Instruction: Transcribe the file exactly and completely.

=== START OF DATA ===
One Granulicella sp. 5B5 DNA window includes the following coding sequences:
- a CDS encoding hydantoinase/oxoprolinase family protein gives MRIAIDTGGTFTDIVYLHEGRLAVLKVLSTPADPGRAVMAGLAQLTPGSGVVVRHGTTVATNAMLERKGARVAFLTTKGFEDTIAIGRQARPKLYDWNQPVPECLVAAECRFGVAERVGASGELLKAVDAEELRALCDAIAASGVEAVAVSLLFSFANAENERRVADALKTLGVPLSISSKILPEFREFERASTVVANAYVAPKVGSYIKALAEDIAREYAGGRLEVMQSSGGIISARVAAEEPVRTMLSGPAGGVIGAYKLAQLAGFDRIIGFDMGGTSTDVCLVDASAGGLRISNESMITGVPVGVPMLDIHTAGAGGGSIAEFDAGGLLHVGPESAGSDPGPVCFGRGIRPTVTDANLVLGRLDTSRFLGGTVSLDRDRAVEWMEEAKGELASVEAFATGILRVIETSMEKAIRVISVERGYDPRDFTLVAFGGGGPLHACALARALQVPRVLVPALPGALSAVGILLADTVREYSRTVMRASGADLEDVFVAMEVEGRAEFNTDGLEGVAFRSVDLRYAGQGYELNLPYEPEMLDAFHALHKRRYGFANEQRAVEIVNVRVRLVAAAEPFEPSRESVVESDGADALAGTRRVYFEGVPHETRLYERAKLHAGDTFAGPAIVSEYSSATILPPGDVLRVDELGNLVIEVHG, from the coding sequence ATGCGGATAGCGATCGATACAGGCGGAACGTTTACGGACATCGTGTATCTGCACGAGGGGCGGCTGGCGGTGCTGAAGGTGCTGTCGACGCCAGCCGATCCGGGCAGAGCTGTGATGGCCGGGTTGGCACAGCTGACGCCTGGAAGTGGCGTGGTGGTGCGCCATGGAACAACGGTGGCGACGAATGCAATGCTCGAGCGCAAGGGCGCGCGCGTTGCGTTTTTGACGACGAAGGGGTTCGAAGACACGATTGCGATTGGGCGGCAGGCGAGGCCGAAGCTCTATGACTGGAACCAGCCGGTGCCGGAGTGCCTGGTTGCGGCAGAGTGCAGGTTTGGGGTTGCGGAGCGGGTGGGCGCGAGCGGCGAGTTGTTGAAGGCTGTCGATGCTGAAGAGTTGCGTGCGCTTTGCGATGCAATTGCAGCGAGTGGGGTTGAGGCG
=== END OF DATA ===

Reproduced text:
One Granulicella sp. 5B5 DNA window includes the following coding sequences:
- a CDS encoding hydantoinase/oxoprolinase family protein gives MRIAIDTGGTFTDIVYLHEGRLAVLKVLSTPADPGRAVMAGLAQLTPGSGVVVRHGTTVATNAMLERKGARVAFLTTKGFEDTIAIGRQARPKLYDWNQPVPECLVAAECRFGVAERVGASGELLKAVDAEELRALCDAIAASGVEAVAVSLLFSFANAENERRVADALKTLGVPLSISSKILPEFREFERASTVVANAYVAPKVGSYIKALAEDIAREYAGGRLEVMQSSGGIISARVAAEEPVRTMLSGPAGGVIGAYKLAQLAGFDRIIGFDMGGTSTDVCLVDASAGGLRISNESMITGVPVGVPMLDIHTAGAGGGSIAEFDAGGLLHVGPESAGSDPGPVCFGRGIRPTVTDANLVLGRLDTSRFLGGTVSLDRDRAVEWMEEAKGELASVEAFATGILRVIETSMEKAIRVISVERGYDPRDFTLVAFGGGGPLHACALARALQVPRVLVPALPGALSAVGILLADTVREYSRTVMRASGADLEDVFVAMEVEGRAEFNTDGLEGVAFRSVDLRYAGQGYELNLPYEPEMLDAFHALHKRRYGFANEQRAVEIVNVRVRLVAAAEPFEPSRESVVESDGADALAGTRRVYFEGVPHETRLYERAKLHAGDTFAGPAIVSEYSSATILPPGDVLRVDELGNLVIEVHG, from the coding sequence ATGCGGATAGCGATCGATACAGGCGGAACGTTTACGGACATCGTGTATCTGCACGAGGGGCGGCTGGCGGTGCTGAAGGTGCTGTCGACGCCAGCCGATCCGGGCAGAGCTGTGATGGCCGGGTTGGCACAGCTGACGCCTGGAAGTGGCGTGGTGGTGCGCCATGGAACAACGGTGGCGACGAATGCAATGCTCGAGCGCAAGGGCGCGCGCGTTGCGTTTTTGACGACGAAGGGGTTCGAAGACACGATTGCGATTGGGCGGCAGGCGAGGCCGAAGCTCTATGACTGGAACCAGCCGGTGCCGGAGTGCCTGGTTGCGGCAGAGTGCAGGTTTGGGGTTGCGGAGCGGGTGGGCGCGAGCGGCGAGTTGTTGAAGGCTGTCGATGCTGAAGAGTTGCGTGCGCTTTGCGATGCAATTGCAGCGAGTGGGGTTGAGGCG